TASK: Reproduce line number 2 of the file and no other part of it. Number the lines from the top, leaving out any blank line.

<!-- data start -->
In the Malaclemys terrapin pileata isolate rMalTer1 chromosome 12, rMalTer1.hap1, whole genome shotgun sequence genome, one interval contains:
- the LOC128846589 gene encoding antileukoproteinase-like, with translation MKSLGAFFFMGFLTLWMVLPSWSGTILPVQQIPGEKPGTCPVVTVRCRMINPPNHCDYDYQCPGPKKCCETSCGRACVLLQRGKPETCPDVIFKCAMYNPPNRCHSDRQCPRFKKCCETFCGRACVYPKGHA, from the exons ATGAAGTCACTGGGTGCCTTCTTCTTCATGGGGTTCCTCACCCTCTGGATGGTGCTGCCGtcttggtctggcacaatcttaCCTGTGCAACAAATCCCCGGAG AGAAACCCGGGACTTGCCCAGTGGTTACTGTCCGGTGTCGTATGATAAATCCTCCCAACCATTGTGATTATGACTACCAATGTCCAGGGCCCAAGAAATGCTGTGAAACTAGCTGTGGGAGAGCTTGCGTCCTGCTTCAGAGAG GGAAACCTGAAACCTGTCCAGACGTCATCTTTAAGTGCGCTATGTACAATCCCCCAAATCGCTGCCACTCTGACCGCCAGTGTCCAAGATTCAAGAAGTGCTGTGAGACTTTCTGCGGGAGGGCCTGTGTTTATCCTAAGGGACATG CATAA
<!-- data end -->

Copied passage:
- the LOC128846589 gene encoding antileukoproteinase-like, with translation MKSLGAFFFMGFLTLWMVLPSWSGTILPVQQIPGEKPGTCPVVTVRCRMINPPNHCDYDYQCPGPKKCCETSCGRACVLLQRGKPETCPDVIFKCAMYNPPNRCHSDRQCPRFKKCCETFCGRACVYPKGHA, from the exons ATGAAGTCACTGGGTGCCTTCTTCTTCATGGGGTTCCTCACCCTCTGGATGGTGCTGCCGtcttggtctggcacaatcttaCCTGTGCAACAAATCCCCGGAG AGAAACCCGGGACTTGCCCAGTGGTTACTGTCCGGTGTCGTATGATAAATCCTCCCAACCATTGTGATTATGACTACCAATGTCCAGGGCCCAAGAAATGCTGTGAAACTAGCTGTGGGAGAGCTTGCGTCCTGCTTCAGAGAG GGAAACCTGAAACCTGTCCAGACGTCATCTTTAAGTGCGCTATGTACAATCCCCCAAATCGCTGCCACTCTGACCGCCAGTGTCCAAGATTCAAGAAGTGCTGTGAGACTTTCTGCGGGAGGGCCTGTGTTTATCCTAAGGGACATG CATAA